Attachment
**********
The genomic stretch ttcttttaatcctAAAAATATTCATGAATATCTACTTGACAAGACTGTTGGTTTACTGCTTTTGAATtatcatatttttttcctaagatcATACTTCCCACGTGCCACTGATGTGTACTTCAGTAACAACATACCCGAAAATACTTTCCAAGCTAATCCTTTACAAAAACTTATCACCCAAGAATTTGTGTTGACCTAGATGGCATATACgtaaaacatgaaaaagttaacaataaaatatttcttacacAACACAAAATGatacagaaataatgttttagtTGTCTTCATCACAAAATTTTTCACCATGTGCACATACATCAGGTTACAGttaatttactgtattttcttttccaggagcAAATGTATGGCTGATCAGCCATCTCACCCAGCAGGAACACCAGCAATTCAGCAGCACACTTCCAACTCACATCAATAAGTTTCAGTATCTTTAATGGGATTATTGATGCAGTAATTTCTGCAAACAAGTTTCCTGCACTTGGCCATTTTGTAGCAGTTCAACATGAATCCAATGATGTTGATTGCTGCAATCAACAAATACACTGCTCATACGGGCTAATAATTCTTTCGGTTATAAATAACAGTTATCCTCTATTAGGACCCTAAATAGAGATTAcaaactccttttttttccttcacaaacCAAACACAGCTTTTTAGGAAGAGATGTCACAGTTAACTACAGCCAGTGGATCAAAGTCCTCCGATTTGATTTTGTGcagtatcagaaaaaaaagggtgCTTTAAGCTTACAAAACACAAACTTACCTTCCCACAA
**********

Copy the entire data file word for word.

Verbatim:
The genomic stretch ttcttttaatcctAAAAATATTCATGAATATCTACTTGACAAGACTGTTGGTTTACTGCTTTTGAATtatcatatttttttcctaagatcATACTTCCCACGTGCCACTGATGTGTACTTCAGTAACAACATACCCGAAAATACTTTCCAAGCTAATCCTTTACAAAAACTTATCACCCAAGAATTTGTGTTGACCTAGATGGCATATACgtaaaacatgaaaaagttaacaataaaatatttcttacacAACACAAAATGatacagaaataatgttttagtTGTCTTCATCACAAAATTTTTCACCATGTGCACATACATCAGGTTACAGttaatttactgtattttcttttccaggagcAAATGTATGGCTGATCAGCCATCTCACCCAGCAGGAACACCAGCAATTCAGCAGCACACTTCCAACTCACATCAATAAGTTTCAGTATCTTTAATGGGATTATTGATGCAGTAATTTCTGCAAACAAGTTTCCTGCACTTGGCCATTTTGTAGCAGTTCAACATGAATCCAATGATGTTGATTGCTGCAATCAACAAATACACTGCTCATACGGGCTAATAATTCTTTCGGTTATAAATAACAGTTATCCTCTATTAGGACCCTAAATAGAGATTAcaaactccttttttttccttcacaaacCAAACACAGCTTTTTAGGAAGAGATGTCACAGTTAACTACAGCCAGTGGATCAAAGTCCTCCGATTTGATTTTGTGcagtatcagaaaaaaaagggtgCTTTAAGCTTACAAAACACAAACTTACCTTCCCACAA